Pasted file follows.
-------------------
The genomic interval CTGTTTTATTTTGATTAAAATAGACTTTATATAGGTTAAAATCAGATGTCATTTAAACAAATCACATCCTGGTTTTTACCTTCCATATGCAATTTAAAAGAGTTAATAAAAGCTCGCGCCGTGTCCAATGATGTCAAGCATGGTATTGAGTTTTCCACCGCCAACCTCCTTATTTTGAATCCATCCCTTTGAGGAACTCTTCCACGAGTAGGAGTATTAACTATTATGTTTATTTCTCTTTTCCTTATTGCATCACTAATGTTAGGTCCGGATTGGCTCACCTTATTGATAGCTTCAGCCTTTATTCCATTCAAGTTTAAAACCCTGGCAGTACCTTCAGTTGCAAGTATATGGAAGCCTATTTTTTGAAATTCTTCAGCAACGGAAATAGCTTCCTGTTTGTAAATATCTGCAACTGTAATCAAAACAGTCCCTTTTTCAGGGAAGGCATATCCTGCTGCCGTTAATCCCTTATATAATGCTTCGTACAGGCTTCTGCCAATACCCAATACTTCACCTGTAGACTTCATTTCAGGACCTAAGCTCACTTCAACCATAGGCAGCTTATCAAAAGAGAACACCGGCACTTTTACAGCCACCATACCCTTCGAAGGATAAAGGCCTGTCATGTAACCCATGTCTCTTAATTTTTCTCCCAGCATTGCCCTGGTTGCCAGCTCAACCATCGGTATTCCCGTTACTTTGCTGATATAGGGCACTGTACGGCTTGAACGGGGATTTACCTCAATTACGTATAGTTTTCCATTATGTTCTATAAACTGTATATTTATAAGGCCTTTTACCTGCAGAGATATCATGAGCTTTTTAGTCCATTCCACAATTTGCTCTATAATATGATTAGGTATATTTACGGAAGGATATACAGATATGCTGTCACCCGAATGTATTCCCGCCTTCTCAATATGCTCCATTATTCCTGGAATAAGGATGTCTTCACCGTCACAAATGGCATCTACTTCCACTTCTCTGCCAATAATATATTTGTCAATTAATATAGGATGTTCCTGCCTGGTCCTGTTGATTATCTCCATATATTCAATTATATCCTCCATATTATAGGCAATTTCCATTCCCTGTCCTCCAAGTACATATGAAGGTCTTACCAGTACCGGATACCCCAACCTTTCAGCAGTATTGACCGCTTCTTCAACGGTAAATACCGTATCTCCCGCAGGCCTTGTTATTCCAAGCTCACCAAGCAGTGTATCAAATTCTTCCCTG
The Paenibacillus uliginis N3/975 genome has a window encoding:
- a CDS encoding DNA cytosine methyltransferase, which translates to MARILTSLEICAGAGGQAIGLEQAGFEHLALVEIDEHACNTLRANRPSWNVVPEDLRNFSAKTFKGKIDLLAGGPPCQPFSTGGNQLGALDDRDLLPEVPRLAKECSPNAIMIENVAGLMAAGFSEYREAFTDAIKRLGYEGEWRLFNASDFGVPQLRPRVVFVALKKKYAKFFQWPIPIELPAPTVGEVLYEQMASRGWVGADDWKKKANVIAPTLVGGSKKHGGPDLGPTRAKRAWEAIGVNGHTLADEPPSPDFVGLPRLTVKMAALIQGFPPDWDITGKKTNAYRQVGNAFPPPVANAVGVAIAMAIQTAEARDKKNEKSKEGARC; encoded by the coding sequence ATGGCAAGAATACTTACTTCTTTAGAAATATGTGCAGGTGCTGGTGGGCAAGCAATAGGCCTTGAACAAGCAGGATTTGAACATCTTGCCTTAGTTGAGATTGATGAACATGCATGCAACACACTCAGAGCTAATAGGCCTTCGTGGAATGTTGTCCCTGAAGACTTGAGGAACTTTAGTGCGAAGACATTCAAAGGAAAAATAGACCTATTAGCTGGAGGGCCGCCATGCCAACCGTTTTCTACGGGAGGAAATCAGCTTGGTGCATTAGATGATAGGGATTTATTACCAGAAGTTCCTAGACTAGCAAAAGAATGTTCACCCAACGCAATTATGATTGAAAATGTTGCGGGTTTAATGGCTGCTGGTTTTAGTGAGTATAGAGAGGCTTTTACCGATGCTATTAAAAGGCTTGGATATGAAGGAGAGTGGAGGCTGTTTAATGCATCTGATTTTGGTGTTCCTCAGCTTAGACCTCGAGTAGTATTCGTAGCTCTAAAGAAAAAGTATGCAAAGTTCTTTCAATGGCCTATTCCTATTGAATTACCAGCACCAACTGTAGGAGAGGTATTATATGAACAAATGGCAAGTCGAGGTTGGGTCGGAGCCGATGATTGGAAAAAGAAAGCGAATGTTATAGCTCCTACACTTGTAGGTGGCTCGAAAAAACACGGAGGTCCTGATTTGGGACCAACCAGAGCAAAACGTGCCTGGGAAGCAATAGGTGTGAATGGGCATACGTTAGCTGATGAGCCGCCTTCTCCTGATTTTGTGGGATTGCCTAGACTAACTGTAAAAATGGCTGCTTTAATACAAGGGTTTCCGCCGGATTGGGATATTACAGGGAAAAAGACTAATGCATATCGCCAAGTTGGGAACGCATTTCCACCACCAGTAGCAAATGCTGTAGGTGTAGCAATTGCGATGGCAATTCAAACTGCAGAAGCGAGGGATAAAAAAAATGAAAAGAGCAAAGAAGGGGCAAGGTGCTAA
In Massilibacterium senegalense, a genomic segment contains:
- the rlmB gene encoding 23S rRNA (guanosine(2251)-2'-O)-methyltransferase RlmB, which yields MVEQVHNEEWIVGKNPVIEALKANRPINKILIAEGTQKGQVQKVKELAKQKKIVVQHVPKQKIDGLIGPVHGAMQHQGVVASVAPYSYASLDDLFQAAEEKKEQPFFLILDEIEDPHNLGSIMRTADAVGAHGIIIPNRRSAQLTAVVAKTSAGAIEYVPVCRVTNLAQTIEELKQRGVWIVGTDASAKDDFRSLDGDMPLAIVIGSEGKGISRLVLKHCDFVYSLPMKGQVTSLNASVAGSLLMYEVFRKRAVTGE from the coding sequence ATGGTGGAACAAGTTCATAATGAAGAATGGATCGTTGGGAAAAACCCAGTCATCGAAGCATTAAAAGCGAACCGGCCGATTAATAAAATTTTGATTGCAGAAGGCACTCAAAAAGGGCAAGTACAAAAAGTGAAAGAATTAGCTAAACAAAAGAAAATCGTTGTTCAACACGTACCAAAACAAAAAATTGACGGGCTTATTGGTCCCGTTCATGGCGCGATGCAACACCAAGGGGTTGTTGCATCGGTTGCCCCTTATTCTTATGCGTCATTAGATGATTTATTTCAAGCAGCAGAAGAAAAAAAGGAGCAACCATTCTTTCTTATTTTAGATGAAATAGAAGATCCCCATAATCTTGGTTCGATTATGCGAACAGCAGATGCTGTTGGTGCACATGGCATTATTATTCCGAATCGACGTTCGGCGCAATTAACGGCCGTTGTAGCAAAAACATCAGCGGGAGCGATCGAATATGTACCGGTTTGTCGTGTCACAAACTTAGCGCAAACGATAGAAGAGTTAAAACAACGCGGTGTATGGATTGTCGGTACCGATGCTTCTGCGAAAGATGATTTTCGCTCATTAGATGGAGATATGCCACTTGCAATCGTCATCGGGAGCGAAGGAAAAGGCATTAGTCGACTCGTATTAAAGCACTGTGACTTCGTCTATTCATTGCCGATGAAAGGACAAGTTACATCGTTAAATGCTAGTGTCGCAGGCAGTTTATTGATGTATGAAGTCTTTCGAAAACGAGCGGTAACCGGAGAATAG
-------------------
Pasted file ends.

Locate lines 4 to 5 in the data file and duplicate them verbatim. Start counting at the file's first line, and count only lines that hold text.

In Massilibacterium senegalense, a genomic segment contains:
- the rlmB gene encoding 23S rRNA (guanosine(2251)-2'-O)-methyltransferase RlmB, which yields MVEQVHNEEWIVGKNPVIEALKANRPINKILIAEGTQKGQVQKVKELAKQKKIVVQHVPKQKIDGLIGPVHGAMQHQGVVASVAPYSYASLDDLFQAAEEKKEQPFFLILDEIEDPHNLGSIMRTADAVGAHGIIIPNRRSAQLTAVVAKTSAGAIEYVPVCRVTNLAQTIEELKQRGVWIVGTDASAKDDFRSLDGDMPLAIVIGSEGKGISRLVLKHCDFVYSLPMKGQVTSLNASVAGSLLMYEVFRKRAVTGE from the coding sequence ATGGTGGAACAAGTTCATAATGAAGAATGGATCGTTGGGAAAAACCCAGTCATCGAAGCATTAAAAGCGAACCGGCCGATTAATAAAATTTTGATTGCAGAAGGCACTCAAAAAGGGCAAGTACAAAAAGTGAAAGAATTAGCTAAACAAAAGAAAATCGTTGTTCAACACGTACCAAAACAAAAAATTGACGGGCTTATTGGTCCCGTTCATGGCGCGATGCAACACCAAGGGGTTGTTGCATCGGTTGCCCCTTATTCTTATGCGTCATTAGATGATTTATTTCAAGCAGCAGAAGAAAAAAAGGAGCAACCATTCTTTCTTATTTTAGATGAAATAGAAGATCCCCATAATCTTGGTTCGATTATGCGAACAGCAGATGCTGTTGGTGCACATGGCATTATTATTCCGAATCGACGTTCGGCGCAATTAACGGCCGTTGTAGCAAAAACATCAGCGGGAGCGATCGAATATGTACCGGTTTGTCGTGTCACAAACTTAGCGCAAACGATAGAAGAGTTAAAACAACGCGGTGTATGGATTGTCGGTACCGATGCTTCTGCGAAAGATGATTTTCGCTCATTAGATGGAGATATGCCACTTGCAATCGTCATCGGGAGCGAAGGAAAAGGCATTAGTCGACTCGTATTAAAGCACTGTGACTTCGTCTATTCATTGCCGATGAAAGGACAAGTTACATCGTTAAATGCTAGTGTCGCAGGCAGTTTATTGATGTATGAAGTCTTTCGAAAACGAGCGGTAACCGGAGAATAG